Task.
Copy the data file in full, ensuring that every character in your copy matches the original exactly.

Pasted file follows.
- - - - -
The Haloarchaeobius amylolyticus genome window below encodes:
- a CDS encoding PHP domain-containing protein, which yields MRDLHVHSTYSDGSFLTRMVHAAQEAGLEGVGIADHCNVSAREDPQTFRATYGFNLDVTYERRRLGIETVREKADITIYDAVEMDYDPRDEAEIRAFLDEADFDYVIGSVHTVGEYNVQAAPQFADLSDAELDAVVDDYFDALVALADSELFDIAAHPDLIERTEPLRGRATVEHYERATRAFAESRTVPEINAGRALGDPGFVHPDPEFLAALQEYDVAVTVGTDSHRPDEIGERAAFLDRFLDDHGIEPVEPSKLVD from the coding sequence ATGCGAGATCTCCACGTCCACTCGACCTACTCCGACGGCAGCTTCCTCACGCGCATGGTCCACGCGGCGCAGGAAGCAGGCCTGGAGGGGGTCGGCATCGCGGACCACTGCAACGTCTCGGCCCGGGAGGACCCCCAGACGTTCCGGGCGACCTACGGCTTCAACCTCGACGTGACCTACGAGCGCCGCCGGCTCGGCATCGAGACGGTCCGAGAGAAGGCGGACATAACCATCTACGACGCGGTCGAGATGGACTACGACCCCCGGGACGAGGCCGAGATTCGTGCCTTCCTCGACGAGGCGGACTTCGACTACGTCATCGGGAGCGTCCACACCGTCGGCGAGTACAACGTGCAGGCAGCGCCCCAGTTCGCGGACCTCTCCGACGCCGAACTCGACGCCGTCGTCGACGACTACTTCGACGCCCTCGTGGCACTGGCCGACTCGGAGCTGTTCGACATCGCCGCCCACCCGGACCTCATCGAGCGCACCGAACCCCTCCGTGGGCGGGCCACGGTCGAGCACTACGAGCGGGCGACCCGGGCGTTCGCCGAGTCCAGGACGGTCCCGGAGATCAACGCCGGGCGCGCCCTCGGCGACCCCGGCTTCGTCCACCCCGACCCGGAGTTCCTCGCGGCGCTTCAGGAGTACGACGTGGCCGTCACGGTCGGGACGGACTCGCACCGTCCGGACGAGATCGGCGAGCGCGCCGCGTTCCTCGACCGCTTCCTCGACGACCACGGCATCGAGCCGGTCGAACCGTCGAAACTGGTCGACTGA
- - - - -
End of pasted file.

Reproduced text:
The Haloarchaeobius amylolyticus genome window below encodes:
- a CDS encoding PHP domain-containing protein, which yields MRDLHVHSTYSDGSFLTRMVHAAQEAGLEGVGIADHCNVSAREDPQTFRATYGFNLDVTYERRRLGIETVREKADITIYDAVEMDYDPRDEAEIRAFLDEADFDYVIGSVHTVGEYNVQAAPQFADLSDAELDAVVDDYFDALVALADSELFDIAAHPDLIERTEPLRGRATVEHYERATRAFAESRTVPEINAGRALGDPGFVHPDPEFLAALQEYDVAVTVGTDSHRPDEIGERAAFLDRFLDDHGIEPVEPSKLVD from the coding sequence ATGCGAGATCTCCACGTCCACTCGACCTACTCCGACGGCAGCTTCCTCACGCGCATGGTCCACGCGGCGCAGGAAGCAGGCCTGGAGGGGGTCGGCATCGCGGACCACTGCAACGTCTCGGCCCGGGAGGACCCCCAGACGTTCCGGGCGACCTACGGCTTCAACCTCGACGTGACCTACGAGCGCCGCCGGCTCGGCATCGAGACGGTCCGAGAGAAGGCGGACATAACCATCTACGACGCGGTCGAGATGGACTACGACCCCCGGGACGAGGCCGAGATTCGTGCCTTCCTCGACGAGGCGGACTTCGACTACGTCATCGGGAGCGTCCACACCGTCGGCGAGTACAACGTGCAGGCAGCGCCCCAGTTCGCGGACCTCTCCGACGCCGAACTCGACGCCGTCGTCGACGACTACTTCGACGCCCTCGTGGCACTGGCCGACTCGGAGCTGTTCGACATCGCCGCCCACCCGGACCTCATCGAGCGCACCGAACCCCTCCGTGGGCGGGCCACGGTCGAGCACTACGAGCGGGCGACCCGGGCGTTCGCCGAGTCCAGGACGGTCCCGGAGATCAACGCCGGGCGCGCCCTCGGCGACCCCGGCTTCGTCCACCCCGACCCGGAGTTCCTCGCGGCGCTTCAGGAGTACGACGTGGCCGTCACGGTCGGGACGGACTCGCACCGTCCGGACGAGATCGGCGAGCGCGCCGCGTTCCTCGACCGCTTCCTCGACGACCACGGCATCGAGCCGGTCGAACCGTCGAAACTGGTCGACTGA